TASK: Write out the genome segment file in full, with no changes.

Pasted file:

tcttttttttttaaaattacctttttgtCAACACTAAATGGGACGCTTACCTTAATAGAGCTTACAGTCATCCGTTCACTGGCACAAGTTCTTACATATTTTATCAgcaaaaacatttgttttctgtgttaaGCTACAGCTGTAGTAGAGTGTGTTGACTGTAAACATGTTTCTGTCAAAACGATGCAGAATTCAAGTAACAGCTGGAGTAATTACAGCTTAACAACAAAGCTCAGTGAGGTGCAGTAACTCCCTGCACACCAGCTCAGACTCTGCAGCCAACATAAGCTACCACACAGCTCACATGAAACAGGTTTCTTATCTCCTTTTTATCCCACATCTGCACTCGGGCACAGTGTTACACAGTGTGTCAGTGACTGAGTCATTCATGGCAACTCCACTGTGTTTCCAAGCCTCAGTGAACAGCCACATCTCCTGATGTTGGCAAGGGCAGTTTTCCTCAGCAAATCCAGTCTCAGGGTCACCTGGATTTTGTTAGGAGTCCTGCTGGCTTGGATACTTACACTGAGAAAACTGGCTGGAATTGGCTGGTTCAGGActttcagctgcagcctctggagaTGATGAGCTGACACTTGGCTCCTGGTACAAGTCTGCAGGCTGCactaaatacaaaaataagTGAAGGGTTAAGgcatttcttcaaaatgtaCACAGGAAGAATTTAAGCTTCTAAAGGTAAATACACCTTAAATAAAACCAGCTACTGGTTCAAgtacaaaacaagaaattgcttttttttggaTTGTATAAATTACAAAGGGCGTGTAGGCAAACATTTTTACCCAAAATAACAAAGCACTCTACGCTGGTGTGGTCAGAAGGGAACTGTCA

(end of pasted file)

tcttttttttttaaaattacctttttgtCAACACTAAATGGGACGCTTACCTTAATAGAGCTTACAGTCATCCGTTCACTGGCACAAGTTCTTACATATTTTATCAgcaaaaacatttgttttctgtgttaaGCTACAGCTGTAGTAGAGTGTGTTGACTGTAAACATGTTTCTGTCAAAACGATGCAGAATTCAAGTAACAGCTGGAGTAATTACAGCTTAACAACAAAGCTCAGTGAGGTGCAGTAACTCCCTGCACACCAGCTCAGACTCTGCAGCCAACATAAGCTACCACACAGCTCACATGAAACAGGTTTCTTATCTCCTTTTTATCCCACATCTGCACTCGGGCACAGTGTTACACAGTGTGTCAGTGACTGAGTCATTCATGGCAACTCCACTGTGTTTCCAAGCCTCAGTGAACAGCCACATCTCCTGATGTTGGCAAGGGCAGTTTTCCTCAGCAAATCCAGTCTCAGGGTCACCTGGATTTTGTTAGGAGTCCTGCTGGCTTGGATACTTACACTGAGAAAACTGGCTGGAATTGGCTGGTTCAGGActttcagctgcagcctctggagaTGATGAGCTGACACTTGGCTCCTGGTACAAGTCTGCAGGCTGCactaaatacaaaaataagTGAAGGGTTAAGgcatttcttcaaaatgtaCACAGGAAGAATTTAAGCTTCTAAAGGTAAATACACCTTAAATAAAACCAGCTACTGGTTCAAgtacaaaacaagaaattgcttttttttggaTTGTATAAATTACAAAGGGCGTGTAGGCAAACATTTTTACCCAAAATAACAAAGCACTCTACGCTGGTGTGGTCAGAAGGGAACTGTCA